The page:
Video of a father being dragged away in handcuffs from his dying daughter's bedside by U.K. police officers has surfaced as part of case against the National Health Service.
Rashid Abbasi was forcibly removed from his daughter's bedside during a violent scuffle with four police officers. His 6-year-old daughter, Zainab, suffered from a rare genetic illness and was critically ill at the time. Doctors had just informed Abbasi — himself a NHS consultant — and his wife Aliya that the state had decided to remove Zainab from life support, allowing her to die.
The video was filmed on August 19, 2019, by a Northumbria Police bodycam. It shows four officers approach the couple as they sat holding their daughter's hand in the hospital. After Abbasi repeatedly declined to step away with them to talk, the officers decided to remove him by force.
The officers first dragged away his wife, before pulling a screaming Abbasi into the hallway. Abbasi repeatedly slumps on the floor and can be heard telling the officers he had chest pain and asking for the medication in his pocket. Officers tied his ankles and legs together before lifting him onto a trolley bed so he could be wheeled out of the ward.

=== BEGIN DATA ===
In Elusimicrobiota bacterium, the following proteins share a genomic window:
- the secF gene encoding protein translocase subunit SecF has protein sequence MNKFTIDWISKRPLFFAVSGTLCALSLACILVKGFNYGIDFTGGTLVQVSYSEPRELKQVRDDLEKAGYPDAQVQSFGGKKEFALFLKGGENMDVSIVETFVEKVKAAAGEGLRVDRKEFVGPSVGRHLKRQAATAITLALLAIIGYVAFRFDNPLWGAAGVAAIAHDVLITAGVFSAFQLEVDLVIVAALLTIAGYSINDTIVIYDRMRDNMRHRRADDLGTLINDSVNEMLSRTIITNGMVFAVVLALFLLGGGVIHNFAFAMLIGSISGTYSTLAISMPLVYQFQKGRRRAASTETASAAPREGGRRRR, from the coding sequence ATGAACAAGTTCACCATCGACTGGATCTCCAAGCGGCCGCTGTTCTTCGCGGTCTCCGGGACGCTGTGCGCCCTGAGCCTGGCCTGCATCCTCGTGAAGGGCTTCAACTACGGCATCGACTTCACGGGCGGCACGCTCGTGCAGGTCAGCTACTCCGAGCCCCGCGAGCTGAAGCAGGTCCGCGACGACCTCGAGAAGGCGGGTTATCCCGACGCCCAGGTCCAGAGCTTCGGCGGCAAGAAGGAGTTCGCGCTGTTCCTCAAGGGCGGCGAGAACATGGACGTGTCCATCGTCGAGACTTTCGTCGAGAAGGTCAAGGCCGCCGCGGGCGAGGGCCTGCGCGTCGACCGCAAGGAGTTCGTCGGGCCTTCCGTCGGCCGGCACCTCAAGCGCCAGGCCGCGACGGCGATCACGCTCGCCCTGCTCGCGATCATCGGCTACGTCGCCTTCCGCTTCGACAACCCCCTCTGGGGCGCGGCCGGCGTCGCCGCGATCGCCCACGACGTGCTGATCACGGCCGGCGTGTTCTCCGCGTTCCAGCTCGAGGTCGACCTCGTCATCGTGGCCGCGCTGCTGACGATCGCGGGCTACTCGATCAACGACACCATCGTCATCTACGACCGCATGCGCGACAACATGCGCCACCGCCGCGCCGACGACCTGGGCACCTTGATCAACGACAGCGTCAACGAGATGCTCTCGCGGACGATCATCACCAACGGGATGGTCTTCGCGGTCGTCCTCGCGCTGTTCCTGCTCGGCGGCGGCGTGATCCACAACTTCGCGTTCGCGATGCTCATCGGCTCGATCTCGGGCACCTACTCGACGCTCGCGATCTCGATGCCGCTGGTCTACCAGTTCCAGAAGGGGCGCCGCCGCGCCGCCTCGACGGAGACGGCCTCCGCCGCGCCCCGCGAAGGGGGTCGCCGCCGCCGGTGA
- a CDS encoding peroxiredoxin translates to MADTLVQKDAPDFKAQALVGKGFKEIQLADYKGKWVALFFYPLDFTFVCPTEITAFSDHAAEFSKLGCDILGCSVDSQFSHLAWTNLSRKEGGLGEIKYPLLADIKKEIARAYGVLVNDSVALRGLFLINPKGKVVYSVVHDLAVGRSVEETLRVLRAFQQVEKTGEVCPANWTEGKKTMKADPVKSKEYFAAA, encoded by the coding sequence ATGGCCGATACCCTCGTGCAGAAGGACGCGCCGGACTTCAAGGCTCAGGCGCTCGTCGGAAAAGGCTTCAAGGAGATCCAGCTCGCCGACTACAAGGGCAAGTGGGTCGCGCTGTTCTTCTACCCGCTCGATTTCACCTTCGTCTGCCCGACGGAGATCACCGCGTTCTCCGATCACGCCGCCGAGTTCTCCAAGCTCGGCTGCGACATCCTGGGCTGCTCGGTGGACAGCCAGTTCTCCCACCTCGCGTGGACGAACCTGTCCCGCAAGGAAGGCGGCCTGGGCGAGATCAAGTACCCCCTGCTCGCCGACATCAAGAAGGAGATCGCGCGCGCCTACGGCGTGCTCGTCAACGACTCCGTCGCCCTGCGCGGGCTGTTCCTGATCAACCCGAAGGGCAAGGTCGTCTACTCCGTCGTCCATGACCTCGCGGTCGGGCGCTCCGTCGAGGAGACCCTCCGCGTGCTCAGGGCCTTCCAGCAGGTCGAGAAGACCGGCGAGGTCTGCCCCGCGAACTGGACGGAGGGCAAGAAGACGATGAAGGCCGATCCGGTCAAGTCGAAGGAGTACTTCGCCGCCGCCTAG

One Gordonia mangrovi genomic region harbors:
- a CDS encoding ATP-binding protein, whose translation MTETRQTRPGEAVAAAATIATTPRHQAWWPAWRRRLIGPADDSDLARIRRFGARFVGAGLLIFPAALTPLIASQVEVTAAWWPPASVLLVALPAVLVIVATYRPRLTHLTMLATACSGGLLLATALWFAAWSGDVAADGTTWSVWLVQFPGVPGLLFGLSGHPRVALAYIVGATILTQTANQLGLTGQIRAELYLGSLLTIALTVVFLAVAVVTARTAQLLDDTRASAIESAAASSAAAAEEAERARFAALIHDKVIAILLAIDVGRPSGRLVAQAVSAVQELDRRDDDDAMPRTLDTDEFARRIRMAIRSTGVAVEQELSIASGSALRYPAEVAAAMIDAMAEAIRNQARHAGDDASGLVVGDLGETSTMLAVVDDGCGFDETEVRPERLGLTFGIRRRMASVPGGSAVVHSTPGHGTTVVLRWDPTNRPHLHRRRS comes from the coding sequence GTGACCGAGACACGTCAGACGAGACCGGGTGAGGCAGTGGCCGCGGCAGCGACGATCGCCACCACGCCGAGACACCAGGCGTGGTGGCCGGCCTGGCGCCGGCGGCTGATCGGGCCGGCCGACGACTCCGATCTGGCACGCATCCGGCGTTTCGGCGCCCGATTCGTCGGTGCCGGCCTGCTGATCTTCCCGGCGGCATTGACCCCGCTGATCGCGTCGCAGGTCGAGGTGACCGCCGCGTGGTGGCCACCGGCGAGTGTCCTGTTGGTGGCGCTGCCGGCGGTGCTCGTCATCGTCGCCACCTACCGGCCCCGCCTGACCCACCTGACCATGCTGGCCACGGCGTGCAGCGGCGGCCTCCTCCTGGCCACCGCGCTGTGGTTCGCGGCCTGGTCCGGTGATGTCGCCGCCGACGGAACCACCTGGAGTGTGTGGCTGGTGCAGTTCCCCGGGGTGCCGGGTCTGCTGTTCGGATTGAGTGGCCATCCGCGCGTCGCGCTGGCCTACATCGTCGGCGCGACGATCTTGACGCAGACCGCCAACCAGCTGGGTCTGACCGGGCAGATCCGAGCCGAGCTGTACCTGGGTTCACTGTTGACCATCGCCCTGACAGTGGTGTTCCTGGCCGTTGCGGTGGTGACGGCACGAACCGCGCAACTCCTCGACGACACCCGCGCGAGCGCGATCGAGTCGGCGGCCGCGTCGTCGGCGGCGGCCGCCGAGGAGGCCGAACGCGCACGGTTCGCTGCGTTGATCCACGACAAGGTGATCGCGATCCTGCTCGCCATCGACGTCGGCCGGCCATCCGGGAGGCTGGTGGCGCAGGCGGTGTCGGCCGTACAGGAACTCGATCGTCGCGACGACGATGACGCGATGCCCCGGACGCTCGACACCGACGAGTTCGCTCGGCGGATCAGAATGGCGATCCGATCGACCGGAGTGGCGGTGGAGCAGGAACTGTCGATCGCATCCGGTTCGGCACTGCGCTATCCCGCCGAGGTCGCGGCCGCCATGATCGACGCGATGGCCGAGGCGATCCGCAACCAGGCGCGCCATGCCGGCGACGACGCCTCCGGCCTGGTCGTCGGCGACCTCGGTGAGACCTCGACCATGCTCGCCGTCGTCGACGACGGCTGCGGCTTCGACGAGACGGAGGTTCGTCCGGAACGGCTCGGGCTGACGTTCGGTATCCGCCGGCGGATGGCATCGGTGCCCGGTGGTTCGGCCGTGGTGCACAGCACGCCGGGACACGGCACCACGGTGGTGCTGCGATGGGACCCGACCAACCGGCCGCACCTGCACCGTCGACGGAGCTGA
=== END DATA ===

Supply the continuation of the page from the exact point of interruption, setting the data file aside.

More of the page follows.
"I reacted as any father would who is suffering from grief, but I also knew in my professional capacity that my daughter was purposefully not receiving the treatment she needed to live," Abbasi said.
He and his wife are suing the Northumbria Police and are considering suing the NHS Trust involved.
"For challenging this and trying to protect my daughter's life, I was treated like a criminal and an animal," Abbasi said. "This was brutal and unacceptable, but we want to emphasise that it was the doctors and the hospital who escalated the situation and involved the police unnecessarily."
A spokesperson for the hospital said it had acted in the best interests of Zainab throughout the encounter.
"When disagreements about clinical care happen, we do everything we can to listen, understand and provide support during what are very difficult and sensitive circumstances," the spokesperson said. "On very rare occasions, when there is a risk to the safety of any of the patients in our care, to relatives, visitors or to our staff – or obstruction or interference with the delivery of care and treatment – it is necessary for us to seek help from our security staff or the police."